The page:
BOUNDARY SECRET SPARKS A PRESIDENTIAL SPAT

A career diplomat told President Andrew Jackson on Dec. 17, 1829 the inside story of how the Sabine River became the dividing line between Louisiana and Spanish territory — a political bombshell Old Hickory waited 15 years to drop.

The 1803 treaty that closed the sweetest land deal in

American history — the Louisiana Purchase — failed to set hard and fast boundaries. Negotiations with Spain remained at an impasse until 1819, when an obliging secretary of state gave up a long-standing claim to Texas in exchange for Florida. To the surprise and delight of the Spaniards, John Quincy Adams additionally agreed U.S. sovereignty ended at the Sabine River.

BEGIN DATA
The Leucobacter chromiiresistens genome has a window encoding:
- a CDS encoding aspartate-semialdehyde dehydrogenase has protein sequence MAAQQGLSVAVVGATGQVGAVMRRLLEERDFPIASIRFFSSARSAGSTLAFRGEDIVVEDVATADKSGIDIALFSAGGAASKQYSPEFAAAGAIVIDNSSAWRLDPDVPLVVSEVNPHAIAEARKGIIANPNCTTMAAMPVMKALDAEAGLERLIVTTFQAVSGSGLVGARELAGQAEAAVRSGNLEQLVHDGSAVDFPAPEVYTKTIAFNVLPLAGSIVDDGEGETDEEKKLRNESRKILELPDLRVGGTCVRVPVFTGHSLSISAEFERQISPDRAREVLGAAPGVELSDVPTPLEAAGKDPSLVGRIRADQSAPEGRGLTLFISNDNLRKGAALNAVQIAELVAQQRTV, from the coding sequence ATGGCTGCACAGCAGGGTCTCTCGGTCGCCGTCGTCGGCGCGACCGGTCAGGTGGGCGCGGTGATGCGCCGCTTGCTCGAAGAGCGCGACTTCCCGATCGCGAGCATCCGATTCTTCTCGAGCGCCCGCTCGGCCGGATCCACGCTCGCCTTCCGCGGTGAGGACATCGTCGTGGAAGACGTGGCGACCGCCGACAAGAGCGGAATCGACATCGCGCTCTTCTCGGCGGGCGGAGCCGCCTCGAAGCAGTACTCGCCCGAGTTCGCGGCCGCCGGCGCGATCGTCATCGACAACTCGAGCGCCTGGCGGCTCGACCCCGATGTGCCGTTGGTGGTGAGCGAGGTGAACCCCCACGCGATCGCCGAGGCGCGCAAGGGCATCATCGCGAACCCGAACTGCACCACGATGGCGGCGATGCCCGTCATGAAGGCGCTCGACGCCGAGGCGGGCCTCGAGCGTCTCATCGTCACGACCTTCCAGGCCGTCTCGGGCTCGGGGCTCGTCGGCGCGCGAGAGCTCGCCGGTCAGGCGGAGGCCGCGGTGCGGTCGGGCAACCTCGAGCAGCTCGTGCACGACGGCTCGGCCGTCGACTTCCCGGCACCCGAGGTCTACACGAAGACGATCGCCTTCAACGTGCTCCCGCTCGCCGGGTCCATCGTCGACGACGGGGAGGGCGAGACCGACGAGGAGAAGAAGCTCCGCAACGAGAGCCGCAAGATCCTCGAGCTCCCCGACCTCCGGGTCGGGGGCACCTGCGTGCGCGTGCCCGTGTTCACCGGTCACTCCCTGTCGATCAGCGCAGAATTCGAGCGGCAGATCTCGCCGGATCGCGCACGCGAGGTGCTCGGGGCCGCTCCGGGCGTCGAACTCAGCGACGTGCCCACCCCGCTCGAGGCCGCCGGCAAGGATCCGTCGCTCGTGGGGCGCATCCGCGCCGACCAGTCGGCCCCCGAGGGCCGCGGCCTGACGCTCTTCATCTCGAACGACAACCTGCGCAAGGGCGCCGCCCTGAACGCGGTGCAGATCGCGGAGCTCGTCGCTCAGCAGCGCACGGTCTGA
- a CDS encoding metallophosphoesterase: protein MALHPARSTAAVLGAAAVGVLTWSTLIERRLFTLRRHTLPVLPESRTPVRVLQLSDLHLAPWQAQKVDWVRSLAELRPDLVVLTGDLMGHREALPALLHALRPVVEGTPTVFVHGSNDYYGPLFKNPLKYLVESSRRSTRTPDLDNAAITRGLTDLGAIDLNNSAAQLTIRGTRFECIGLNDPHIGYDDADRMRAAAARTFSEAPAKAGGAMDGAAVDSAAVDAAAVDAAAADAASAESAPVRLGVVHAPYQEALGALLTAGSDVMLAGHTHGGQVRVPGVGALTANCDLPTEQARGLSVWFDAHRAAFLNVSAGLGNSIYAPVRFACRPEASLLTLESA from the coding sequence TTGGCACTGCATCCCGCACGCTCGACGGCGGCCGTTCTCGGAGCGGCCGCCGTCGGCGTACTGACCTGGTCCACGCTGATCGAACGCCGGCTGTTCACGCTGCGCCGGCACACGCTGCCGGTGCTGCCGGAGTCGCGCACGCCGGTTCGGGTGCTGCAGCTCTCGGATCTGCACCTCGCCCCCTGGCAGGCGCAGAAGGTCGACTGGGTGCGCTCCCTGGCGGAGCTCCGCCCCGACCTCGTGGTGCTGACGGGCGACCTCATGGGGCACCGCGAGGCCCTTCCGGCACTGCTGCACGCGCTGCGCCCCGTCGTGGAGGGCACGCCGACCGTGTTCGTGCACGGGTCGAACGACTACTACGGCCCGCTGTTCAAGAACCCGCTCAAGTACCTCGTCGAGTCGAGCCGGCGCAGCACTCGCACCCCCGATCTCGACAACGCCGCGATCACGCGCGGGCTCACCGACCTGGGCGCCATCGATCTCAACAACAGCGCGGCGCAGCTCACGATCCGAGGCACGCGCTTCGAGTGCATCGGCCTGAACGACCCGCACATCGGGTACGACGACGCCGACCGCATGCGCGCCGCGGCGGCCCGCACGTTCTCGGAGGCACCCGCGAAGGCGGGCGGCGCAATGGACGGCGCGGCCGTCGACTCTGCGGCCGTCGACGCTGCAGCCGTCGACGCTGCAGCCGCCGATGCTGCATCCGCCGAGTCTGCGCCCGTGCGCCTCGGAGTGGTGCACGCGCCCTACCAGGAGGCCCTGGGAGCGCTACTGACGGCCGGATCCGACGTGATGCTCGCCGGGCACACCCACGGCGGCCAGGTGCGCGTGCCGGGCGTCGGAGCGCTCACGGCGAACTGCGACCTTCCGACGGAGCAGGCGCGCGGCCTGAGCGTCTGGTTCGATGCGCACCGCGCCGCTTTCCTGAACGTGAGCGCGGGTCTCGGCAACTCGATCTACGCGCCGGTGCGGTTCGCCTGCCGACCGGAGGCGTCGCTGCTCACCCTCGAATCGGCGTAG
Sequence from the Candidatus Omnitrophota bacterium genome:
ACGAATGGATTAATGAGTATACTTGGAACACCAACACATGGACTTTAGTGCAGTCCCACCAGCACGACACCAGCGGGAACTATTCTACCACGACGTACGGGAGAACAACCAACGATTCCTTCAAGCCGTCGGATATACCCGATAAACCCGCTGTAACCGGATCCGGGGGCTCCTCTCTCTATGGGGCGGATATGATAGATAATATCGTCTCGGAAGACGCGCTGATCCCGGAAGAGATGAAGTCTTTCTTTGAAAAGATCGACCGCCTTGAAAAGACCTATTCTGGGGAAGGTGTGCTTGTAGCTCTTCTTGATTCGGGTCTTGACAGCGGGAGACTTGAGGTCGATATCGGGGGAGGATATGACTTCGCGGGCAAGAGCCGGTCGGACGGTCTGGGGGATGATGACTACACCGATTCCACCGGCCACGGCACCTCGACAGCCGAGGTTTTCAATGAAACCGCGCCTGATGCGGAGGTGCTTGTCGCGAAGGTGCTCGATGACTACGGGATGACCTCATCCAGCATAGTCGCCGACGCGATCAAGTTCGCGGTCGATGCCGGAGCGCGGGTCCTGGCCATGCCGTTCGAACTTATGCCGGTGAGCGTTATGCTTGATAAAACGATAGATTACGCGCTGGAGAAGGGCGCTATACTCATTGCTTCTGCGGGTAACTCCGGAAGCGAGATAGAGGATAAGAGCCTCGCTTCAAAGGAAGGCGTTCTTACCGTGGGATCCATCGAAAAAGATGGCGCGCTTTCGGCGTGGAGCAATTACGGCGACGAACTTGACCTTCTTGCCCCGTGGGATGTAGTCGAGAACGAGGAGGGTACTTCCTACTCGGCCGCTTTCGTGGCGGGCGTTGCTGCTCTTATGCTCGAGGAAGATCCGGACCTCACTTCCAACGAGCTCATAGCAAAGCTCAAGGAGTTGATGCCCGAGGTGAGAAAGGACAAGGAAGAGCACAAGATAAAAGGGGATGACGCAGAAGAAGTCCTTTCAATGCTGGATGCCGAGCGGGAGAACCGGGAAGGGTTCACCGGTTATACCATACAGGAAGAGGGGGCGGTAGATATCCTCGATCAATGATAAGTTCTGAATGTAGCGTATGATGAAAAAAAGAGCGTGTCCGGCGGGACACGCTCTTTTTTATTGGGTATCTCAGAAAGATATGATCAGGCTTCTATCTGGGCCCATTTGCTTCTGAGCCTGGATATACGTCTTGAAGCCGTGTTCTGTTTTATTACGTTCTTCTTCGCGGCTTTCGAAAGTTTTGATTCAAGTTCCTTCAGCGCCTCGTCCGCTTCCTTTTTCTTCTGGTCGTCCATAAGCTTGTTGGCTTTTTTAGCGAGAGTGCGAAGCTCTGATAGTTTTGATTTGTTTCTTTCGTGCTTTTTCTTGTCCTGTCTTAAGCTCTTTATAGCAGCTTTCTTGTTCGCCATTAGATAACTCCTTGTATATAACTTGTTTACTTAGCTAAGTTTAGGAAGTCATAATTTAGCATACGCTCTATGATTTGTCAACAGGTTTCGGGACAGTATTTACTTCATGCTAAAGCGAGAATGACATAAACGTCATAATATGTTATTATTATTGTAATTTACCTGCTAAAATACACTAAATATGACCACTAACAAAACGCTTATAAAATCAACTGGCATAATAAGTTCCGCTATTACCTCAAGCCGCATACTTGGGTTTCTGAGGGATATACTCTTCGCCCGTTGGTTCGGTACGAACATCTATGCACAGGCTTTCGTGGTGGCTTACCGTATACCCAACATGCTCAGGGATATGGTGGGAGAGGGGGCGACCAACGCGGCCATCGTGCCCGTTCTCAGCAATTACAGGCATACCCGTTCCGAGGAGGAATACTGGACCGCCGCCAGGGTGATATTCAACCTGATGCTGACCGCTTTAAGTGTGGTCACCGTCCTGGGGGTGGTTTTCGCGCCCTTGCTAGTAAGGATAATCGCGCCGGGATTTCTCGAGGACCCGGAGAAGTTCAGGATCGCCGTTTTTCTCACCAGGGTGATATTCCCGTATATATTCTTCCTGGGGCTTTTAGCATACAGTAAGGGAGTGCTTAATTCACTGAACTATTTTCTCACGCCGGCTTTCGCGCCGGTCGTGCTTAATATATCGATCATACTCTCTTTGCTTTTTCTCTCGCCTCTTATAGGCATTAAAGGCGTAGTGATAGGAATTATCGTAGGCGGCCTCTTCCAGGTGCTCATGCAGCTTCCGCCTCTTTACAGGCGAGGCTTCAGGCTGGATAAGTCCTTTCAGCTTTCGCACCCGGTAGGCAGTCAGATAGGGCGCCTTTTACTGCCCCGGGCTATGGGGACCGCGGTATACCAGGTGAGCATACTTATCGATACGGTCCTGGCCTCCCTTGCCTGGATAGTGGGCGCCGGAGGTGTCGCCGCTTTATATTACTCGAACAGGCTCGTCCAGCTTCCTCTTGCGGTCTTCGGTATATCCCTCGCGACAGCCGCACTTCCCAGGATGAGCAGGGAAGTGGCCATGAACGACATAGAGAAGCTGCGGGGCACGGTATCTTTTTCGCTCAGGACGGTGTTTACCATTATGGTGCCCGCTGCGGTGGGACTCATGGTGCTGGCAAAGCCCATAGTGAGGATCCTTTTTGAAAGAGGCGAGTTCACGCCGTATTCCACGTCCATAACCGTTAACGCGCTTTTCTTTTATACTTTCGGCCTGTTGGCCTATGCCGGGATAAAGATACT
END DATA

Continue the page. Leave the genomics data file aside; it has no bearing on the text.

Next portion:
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Thu
12
Dec
Edgar's picture

LEROY AND TOM

LEROY AND TOM

BAXTER BLACK

Everybody has a Christmas that stands out in their memory like dandruff on Superman’s cape!

Mine was several years ago. Bah Humbug Bill, the cow buyer made a deal on a set of cows down below Snowville. Leroy, Tom and I were to go down, work’em and ship’em back home. Bah Humbug set it up for December 23. He, of course would not be able to be there to help.

Leroy and Tom were both members of the Owyhee County Sheriff’s Possum. We borrowed Albert’s new blue pickup and headed out. Leroy was raised down in the country where we were goin’. He was driving and took a few shortcuts. We were on a side road going toward Strevell and Leroy had ol’ Blue kicked up to 85 mph. We cautioned him about speeding.

 

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Thu
05
Dec
Edgar's picture

TEXAS SURVIVED STATESPLITTING SCHEMES

TEXAS SURVIVED STATESPLITTING SCHEMES

When the Reconstruction constitutional convention reconvened on Dec. 4, 1868, Radical Republicans sharpened their knives in eager anticipation of carving up Texas like a Christmas turkey.